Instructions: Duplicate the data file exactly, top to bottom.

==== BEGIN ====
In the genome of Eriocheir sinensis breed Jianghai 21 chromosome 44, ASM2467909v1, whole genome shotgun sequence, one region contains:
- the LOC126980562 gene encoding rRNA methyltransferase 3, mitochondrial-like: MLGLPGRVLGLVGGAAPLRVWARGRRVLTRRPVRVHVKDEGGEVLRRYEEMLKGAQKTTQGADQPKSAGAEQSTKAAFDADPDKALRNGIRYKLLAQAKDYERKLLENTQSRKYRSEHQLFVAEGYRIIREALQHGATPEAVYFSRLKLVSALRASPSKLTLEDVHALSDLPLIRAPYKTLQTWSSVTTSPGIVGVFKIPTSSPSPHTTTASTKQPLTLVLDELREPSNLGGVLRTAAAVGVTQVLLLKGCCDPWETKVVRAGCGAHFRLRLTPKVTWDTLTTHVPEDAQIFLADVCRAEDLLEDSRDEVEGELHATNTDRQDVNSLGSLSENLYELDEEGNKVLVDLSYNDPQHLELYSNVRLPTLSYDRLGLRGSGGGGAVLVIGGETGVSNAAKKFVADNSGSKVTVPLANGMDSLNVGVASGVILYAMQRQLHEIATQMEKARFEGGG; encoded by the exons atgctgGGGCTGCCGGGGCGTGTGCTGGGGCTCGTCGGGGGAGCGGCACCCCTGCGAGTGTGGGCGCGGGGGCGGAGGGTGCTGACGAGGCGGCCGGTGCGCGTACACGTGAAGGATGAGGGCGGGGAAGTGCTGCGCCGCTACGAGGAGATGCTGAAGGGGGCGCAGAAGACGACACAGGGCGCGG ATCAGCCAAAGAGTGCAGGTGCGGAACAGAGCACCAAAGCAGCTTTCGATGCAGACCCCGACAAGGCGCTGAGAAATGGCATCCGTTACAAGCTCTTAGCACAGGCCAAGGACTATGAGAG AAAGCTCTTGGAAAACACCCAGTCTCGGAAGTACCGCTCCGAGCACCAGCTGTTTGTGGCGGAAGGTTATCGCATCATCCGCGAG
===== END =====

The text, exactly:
In the genome of Eriocheir sinensis breed Jianghai 21 chromosome 44, ASM2467909v1, whole genome shotgun sequence, one region contains:
- the LOC126980562 gene encoding rRNA methyltransferase 3, mitochondrial-like: MLGLPGRVLGLVGGAAPLRVWARGRRVLTRRPVRVHVKDEGGEVLRRYEEMLKGAQKTTQGADQPKSAGAEQSTKAAFDADPDKALRNGIRYKLLAQAKDYERKLLENTQSRKYRSEHQLFVAEGYRIIREALQHGATPEAVYFSRLKLVSALRASPSKLTLEDVHALSDLPLIRAPYKTLQTWSSVTTSPGIVGVFKIPTSSPSPHTTTASTKQPLTLVLDELREPSNLGGVLRTAAAVGVTQVLLLKGCCDPWETKVVRAGCGAHFRLRLTPKVTWDTLTTHVPEDAQIFLADVCRAEDLLEDSRDEVEGELHATNTDRQDVNSLGSLSENLYELDEEGNKVLVDLSYNDPQHLELYSNVRLPTLSYDRLGLRGSGGGGAVLVIGGETGVSNAAKKFVADNSGSKVTVPLANGMDSLNVGVASGVILYAMQRQLHEIATQMEKARFEGGG; encoded by the exons atgctgGGGCTGCCGGGGCGTGTGCTGGGGCTCGTCGGGGGAGCGGCACCCCTGCGAGTGTGGGCGCGGGGGCGGAGGGTGCTGACGAGGCGGCCGGTGCGCGTACACGTGAAGGATGAGGGCGGGGAAGTGCTGCGCCGCTACGAGGAGATGCTGAAGGGGGCGCAGAAGACGACACAGGGCGCGG ATCAGCCAAAGAGTGCAGGTGCGGAACAGAGCACCAAAGCAGCTTTCGATGCAGACCCCGACAAGGCGCTGAGAAATGGCATCCGTTACAAGCTCTTAGCACAGGCCAAGGACTATGAGAG AAAGCTCTTGGAAAACACCCAGTCTCGGAAGTACCGCTCCGAGCACCAGCTGTTTGTGGCGGAAGGTTATCGCATCATCCGCGAG